An open letter to village of Masset residents.
It’s all about keeping our community strong.
What does it take to keep a community strong? It takes citizens that are willing and able to stand up and speak out for what is right. It takes people respecting each other’s needs and interests. It takes neighbours that look out for each other and recognize that what is good for one is good for all.
One such neighbour is councillor Rollie Wheeler.
On behalf of Masset’s village workers, I’d like to applaud councillor Wheeler for his community spirit and sense of fairness in his decision not to accept a raise until the village reaches an agreement with its unionized village workers about their wages.
I’d also like to thank him for reminding Mayor and Council that they need to get back to the table and negotiate a fair collective agreement. Our contract expired seven months ago!
It is a courageous announcement and one that recognizes the value of the work that we do and our contribution to Masset.
We are proud to say that we are the ones that keep Masset’s drinking water safe and make ourselves available for any emergencies, like a broken water line and sewage blockages. We also keep the airport open in the wintertime for medical evacuations, clear the runway and streets free of snow and ice and make community events like Harbour Days possible through spring clean up, maintenance, and pickup. These are only some of the ways that we contribute to making our community strong.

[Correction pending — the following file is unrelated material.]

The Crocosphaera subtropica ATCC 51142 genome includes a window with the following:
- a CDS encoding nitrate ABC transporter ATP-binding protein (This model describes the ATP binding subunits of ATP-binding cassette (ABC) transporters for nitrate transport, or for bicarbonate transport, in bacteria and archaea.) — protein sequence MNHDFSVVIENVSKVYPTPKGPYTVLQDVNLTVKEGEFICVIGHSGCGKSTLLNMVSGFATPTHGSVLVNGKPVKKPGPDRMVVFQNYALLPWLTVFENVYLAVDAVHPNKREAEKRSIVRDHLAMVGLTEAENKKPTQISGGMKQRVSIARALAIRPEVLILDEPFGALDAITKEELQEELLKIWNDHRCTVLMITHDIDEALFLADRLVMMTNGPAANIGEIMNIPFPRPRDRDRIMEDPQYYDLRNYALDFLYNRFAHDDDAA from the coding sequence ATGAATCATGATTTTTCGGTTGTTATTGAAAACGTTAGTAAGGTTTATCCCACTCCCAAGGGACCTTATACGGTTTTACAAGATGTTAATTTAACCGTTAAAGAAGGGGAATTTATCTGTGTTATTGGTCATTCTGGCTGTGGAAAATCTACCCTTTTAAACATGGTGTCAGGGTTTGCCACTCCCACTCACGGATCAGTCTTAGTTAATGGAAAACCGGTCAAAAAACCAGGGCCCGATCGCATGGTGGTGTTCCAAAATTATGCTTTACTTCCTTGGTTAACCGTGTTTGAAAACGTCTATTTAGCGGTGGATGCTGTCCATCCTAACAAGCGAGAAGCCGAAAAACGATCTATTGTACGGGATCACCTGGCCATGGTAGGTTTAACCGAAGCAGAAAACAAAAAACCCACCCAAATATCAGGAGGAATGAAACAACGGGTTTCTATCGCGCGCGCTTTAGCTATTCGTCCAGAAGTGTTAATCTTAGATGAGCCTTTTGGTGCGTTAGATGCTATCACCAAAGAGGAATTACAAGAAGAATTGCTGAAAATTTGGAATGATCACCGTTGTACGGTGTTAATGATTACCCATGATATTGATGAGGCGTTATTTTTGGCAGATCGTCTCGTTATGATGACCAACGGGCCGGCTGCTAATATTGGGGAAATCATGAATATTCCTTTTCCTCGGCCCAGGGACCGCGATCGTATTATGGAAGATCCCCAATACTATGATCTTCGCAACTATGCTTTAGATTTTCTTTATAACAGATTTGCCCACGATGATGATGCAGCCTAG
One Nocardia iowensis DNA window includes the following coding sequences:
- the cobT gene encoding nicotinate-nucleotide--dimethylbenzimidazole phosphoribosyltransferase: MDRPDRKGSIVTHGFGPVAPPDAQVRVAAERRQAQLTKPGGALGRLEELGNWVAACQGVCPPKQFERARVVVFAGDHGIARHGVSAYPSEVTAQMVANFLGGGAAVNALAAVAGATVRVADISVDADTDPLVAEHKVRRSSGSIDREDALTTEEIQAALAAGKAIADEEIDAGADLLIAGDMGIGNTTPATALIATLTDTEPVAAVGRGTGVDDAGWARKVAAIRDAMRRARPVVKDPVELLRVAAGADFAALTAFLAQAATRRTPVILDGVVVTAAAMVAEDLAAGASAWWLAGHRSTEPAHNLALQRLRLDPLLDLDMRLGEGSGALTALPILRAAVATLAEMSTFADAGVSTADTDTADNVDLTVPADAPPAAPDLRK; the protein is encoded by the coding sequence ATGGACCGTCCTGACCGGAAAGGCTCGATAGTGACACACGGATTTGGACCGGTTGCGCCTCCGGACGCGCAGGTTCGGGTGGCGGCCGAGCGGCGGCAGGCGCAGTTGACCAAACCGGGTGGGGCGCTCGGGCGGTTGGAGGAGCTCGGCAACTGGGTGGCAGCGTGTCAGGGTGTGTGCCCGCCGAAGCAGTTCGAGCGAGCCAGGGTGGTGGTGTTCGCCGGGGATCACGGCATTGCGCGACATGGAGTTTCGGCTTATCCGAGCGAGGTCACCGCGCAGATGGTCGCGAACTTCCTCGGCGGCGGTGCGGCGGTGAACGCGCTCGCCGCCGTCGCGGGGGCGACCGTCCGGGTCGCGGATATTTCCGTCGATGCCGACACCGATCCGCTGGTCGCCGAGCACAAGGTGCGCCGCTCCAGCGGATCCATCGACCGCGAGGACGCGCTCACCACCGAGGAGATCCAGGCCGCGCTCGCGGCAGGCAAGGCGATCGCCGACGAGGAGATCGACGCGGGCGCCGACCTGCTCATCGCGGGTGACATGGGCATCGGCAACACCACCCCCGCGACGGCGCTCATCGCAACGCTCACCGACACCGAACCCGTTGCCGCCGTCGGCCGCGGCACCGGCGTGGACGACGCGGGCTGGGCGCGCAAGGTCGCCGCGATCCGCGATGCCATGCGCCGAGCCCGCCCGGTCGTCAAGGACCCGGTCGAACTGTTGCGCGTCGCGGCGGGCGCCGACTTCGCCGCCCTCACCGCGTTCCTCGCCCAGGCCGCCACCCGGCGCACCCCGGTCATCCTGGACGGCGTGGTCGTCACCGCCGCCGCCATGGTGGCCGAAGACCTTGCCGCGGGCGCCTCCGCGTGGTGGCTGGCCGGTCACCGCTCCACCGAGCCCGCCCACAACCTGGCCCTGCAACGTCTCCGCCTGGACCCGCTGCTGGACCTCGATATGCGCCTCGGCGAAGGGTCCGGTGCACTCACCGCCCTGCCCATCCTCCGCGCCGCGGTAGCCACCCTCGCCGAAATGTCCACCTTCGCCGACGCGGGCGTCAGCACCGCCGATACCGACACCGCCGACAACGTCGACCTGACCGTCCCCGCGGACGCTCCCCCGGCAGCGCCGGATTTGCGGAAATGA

Everyone deserves respect and appreciation in their job. Masset village workers understand what it is like to get paid substantially less than our counterparts in surrounding communities. On average we make about 20 percent less than workers in Pacific North West communities.
It is with this understanding that we support Mayor and Council’s efforts to raise their pay in line with their colleagues in comparable communities, and ask that the same respect for equality be afforded to Masset village workers.
Our community has bled enough. From provincial budget cuts that threaten our public education and health care to economic difficulties in our core industries. What we can do as a community is stick together, show mutual respect for the work we do, and communicate. Let’s get back to the bargaining table, negotiate a fair collective agreement, and keep our community strong!
(Ralph has served the village of Masset for the past seven years and is the chief water plant operator and superintendent of public works. He represents Masset’s six unionized village workers that provide quality public services to the community.)